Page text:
Analysis of Washington outbreak outlines economic impact of vaccine-preventable illness

When it comes to outbreaks of vaccine-preventable diseases, the community shares not only the public health risk, but the economic burden as well, according to an analysis of societal costs during the 2019 measles outbreak in Clark County, Washington.

Measles saw a resurgence in the U.S. from 2018-2019, with the nation coming dangerously close to losing its measles elimination status, largely due to larger outbreaks in New York and Washington. Between Dec. 31, 2018 and April 26, 2019, Clark County, Washington, reported 71 confirmed measles diagnoses. Previous research found that the outbreak response prompted by measles infections — identifying exposed contacts and vaccinating vulnerable individuals — incurs a substantial financial cost.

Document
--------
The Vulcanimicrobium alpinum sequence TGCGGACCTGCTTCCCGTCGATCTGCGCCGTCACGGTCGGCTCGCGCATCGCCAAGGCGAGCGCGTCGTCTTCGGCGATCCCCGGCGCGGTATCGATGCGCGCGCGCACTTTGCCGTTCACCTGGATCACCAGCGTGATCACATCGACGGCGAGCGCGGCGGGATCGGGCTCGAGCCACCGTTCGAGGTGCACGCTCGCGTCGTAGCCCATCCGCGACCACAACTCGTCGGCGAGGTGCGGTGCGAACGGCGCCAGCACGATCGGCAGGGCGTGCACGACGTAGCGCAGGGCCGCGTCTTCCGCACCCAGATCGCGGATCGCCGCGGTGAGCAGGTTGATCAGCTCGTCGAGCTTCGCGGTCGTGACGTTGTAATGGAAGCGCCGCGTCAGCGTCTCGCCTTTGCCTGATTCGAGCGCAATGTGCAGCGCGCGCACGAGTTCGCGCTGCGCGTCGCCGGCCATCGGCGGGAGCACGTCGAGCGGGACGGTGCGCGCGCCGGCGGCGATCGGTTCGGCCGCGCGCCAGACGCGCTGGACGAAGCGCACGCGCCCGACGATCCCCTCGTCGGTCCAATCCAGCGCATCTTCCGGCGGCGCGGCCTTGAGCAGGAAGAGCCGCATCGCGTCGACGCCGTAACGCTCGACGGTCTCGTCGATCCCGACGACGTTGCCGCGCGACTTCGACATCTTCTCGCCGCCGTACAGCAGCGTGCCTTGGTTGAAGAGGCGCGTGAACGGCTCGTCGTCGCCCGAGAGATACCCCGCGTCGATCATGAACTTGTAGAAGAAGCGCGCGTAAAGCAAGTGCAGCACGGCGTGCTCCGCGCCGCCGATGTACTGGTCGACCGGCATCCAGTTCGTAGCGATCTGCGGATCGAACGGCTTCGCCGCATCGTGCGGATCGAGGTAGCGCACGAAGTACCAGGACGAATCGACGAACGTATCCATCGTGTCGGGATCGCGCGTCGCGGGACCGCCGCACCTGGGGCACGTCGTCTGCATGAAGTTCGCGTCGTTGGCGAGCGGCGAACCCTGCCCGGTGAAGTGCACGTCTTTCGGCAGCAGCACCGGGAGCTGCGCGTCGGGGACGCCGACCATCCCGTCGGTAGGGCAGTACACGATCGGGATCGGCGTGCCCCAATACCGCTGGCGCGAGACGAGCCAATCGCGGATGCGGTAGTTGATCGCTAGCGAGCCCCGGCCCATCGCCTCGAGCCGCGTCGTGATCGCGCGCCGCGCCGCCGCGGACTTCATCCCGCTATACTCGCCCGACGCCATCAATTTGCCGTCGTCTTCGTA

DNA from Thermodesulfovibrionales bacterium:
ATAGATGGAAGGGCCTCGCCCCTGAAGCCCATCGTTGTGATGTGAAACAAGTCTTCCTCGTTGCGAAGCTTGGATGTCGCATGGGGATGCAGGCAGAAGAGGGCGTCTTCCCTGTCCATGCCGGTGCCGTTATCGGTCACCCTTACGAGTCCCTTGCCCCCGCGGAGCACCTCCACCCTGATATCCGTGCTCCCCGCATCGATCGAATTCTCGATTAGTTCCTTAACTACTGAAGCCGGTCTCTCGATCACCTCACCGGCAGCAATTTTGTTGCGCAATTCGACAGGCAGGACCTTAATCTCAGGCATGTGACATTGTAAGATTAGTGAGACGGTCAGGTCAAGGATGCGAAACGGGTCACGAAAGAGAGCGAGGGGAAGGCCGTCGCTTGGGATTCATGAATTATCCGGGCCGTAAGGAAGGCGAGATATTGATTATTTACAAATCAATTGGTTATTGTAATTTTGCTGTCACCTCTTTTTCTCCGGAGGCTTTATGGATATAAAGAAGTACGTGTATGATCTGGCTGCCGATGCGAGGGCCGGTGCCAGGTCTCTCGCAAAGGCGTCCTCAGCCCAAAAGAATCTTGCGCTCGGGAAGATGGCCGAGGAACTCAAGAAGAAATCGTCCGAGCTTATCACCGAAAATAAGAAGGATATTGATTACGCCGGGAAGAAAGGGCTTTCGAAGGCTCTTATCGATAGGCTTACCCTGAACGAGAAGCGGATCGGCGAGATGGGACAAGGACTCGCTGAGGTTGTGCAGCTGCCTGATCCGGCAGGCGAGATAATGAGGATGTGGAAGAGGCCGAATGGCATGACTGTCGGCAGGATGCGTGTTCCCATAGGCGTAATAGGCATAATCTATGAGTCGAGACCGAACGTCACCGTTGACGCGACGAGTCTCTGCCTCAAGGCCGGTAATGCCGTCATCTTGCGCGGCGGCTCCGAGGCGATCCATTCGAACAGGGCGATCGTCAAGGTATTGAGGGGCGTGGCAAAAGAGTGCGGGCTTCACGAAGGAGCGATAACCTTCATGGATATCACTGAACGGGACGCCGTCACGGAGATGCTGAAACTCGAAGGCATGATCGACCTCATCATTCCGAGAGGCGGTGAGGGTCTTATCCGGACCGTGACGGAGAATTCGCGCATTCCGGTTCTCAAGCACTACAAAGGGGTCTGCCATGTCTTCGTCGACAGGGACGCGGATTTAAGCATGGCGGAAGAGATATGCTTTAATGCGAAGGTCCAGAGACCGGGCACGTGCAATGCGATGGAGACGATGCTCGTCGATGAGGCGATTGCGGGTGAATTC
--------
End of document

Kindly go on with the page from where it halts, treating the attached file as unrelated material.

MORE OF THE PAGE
However, Jamison Pike, MS, PhD, of the CDC’s National Center for Immunization and Respiratory Diseases, and colleagues noted that such studies typically do not “include direct medical costs associated with healthcare for a patient diagnosed with measles or productivity losses for those who were diagnosed with measles or under quarantine and, as such, do not capture the total societal costs incurred during measles outbreaks.”

Pike and colleagues set out to estimate the economic burden of the 2019 Clark County measles outbreak in terms of public expenditures, private expenditures incurred as direct medical costs, and productivity losses. Their analysis was published in Pediatrics.